MY GATE SPECS:
Top & bottom boards: 42″ inches
Side boards: 23″ inches
Middle board: 29″ inches
Cross boards: 53″ inches
Mark and cut boards
A real time saver is to have / do all of your cuts at one time. Using my measurements I started cutting the boards and confirming the measurements. I did find the cross boards would be best if they were slightly longer. I made them 54 to give me extra inch or so to trim up the edges. Once you have the cut out, then lay them out on the deck floor and do a test fit dry run.
The best method I found to strengthen the gate was to pre-drill the holes for the deck screws. When attaching the adjacent boards drill at a 45 degree angle on each side of the board. Using the 3″ deck screws will pull both ends tight against the joint. Do this all around the gate at each board joint. The cross braces will use a different method.
Cross Member Support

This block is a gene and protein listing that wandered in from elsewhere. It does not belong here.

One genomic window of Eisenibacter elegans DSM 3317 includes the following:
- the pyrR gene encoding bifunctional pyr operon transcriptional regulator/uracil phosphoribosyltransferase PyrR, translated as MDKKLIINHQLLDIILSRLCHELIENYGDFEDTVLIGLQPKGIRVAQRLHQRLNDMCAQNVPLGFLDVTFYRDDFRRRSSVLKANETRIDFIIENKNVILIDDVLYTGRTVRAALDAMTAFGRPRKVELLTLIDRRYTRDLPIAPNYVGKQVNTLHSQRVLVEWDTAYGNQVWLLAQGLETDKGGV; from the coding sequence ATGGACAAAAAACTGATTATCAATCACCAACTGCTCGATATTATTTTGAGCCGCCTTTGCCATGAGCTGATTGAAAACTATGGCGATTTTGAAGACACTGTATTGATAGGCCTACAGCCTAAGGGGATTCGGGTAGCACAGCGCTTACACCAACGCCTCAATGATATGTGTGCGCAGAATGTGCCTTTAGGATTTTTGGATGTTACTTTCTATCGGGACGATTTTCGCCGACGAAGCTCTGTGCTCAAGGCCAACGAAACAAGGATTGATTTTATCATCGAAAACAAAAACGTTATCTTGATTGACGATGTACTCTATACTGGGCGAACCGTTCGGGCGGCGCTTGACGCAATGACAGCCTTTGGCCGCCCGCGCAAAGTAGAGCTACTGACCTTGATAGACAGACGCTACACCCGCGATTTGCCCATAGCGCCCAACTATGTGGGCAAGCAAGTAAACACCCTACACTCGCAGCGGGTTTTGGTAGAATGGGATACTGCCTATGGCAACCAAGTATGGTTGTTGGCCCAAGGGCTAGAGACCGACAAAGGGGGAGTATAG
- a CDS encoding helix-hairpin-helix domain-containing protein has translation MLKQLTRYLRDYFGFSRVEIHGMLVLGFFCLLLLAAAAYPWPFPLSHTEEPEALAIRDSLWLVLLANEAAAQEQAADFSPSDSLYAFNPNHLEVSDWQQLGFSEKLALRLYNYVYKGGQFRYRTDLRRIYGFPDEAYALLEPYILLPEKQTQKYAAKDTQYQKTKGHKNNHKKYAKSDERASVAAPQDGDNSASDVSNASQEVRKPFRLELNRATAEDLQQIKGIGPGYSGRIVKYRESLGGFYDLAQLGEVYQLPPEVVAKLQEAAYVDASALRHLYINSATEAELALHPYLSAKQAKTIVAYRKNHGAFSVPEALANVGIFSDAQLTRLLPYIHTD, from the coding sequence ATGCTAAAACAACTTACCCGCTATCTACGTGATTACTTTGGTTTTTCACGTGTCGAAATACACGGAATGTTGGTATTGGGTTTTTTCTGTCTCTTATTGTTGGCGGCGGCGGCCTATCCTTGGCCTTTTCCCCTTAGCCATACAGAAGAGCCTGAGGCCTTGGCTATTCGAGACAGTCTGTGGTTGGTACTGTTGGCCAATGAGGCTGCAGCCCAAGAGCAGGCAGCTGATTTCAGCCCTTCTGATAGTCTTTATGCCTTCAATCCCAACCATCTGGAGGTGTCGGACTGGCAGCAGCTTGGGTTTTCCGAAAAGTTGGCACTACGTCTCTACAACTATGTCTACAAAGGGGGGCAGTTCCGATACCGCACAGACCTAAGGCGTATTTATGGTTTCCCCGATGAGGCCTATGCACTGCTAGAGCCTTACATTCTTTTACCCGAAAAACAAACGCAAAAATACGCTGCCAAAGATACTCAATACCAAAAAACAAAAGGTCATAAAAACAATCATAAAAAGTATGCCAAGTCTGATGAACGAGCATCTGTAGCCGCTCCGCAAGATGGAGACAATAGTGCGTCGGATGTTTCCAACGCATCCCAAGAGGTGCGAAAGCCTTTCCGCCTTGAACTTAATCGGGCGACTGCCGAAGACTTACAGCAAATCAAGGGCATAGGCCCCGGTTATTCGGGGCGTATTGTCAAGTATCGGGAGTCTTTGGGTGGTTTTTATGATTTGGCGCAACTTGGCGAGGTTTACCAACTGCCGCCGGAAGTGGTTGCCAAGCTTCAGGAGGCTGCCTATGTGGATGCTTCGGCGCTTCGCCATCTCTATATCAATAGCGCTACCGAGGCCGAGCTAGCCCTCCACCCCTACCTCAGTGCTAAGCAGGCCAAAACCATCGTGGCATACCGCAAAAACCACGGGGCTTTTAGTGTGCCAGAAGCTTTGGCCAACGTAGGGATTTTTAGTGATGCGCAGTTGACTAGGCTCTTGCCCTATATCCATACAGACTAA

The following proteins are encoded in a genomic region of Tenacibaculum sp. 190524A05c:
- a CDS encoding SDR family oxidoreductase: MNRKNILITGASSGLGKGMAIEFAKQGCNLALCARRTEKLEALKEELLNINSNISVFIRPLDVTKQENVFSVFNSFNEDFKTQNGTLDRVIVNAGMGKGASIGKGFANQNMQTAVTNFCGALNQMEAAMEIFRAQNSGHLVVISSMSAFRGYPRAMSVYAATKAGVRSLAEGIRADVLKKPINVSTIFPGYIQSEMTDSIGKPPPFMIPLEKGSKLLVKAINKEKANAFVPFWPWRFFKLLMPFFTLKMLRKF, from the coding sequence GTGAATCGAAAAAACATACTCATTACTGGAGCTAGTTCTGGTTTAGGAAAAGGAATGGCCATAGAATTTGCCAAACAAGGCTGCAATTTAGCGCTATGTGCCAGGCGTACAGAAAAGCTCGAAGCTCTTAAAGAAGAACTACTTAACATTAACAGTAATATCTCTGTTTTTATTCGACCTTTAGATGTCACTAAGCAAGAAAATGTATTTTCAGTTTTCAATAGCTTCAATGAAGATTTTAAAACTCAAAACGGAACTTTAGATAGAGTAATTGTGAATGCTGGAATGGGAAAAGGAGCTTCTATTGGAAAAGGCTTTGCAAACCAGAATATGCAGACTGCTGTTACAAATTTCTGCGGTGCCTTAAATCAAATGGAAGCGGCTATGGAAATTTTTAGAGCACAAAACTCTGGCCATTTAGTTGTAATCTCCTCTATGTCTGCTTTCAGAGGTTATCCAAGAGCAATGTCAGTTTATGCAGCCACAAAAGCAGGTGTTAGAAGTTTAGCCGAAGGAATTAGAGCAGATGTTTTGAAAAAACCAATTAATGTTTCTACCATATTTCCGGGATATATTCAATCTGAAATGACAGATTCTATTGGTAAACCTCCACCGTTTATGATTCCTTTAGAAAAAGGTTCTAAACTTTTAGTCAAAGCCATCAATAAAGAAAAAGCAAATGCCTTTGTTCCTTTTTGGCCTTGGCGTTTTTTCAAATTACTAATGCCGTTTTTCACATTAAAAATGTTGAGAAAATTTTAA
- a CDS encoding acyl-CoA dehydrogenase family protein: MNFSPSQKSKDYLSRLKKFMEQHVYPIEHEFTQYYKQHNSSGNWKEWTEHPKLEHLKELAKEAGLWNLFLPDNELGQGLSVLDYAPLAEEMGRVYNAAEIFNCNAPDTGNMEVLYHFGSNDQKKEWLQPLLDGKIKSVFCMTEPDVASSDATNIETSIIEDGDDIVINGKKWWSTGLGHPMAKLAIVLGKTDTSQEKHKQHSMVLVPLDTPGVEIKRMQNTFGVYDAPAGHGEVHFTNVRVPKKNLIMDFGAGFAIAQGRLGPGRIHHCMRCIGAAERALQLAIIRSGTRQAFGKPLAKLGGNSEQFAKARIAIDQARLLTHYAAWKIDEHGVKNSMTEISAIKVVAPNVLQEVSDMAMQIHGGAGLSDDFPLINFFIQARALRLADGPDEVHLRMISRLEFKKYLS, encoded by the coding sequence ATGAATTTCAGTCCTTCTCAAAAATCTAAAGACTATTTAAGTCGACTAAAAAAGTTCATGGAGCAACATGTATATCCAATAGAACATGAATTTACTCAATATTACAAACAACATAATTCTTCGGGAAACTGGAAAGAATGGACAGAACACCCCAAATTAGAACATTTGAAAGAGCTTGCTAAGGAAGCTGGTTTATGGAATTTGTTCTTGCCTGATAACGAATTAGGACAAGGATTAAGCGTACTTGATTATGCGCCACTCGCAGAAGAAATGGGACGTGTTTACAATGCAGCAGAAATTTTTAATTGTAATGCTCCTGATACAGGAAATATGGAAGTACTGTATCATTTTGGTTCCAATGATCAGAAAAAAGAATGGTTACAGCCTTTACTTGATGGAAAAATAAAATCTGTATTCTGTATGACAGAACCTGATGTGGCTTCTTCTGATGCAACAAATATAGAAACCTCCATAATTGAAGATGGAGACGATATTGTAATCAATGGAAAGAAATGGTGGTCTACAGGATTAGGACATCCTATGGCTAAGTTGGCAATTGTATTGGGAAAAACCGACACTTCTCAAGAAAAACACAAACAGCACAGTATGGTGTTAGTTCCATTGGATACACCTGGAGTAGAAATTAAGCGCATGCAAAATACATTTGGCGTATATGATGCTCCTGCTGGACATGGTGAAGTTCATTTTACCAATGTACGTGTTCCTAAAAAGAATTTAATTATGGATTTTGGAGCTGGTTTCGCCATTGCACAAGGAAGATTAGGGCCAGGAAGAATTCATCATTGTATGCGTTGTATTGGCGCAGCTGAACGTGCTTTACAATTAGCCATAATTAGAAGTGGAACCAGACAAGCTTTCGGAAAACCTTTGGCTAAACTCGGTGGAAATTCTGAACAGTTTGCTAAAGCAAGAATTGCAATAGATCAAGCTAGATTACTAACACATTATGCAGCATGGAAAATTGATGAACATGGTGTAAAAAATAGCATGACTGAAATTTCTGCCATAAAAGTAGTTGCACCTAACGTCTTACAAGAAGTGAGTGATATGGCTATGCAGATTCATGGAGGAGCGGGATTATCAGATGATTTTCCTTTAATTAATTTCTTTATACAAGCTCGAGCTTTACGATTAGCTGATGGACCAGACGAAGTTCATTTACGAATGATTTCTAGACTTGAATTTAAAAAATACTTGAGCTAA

The cross member board will run on each side of the gate in opposite directions for maximum support. I have seen some people say you only need one side, however for this look you need to have one on each side.
– Lay the boards on top of each side of the gate. Make sure to center the boards to the corner of the fence. I went ahead and secured each end with 1 screw. – Use a pencil to mark where you need to cut the ends of the cross member.
As you can see in this picture, the final result, it looks like an arrow and is flush with the top and side.
Adding Additional Support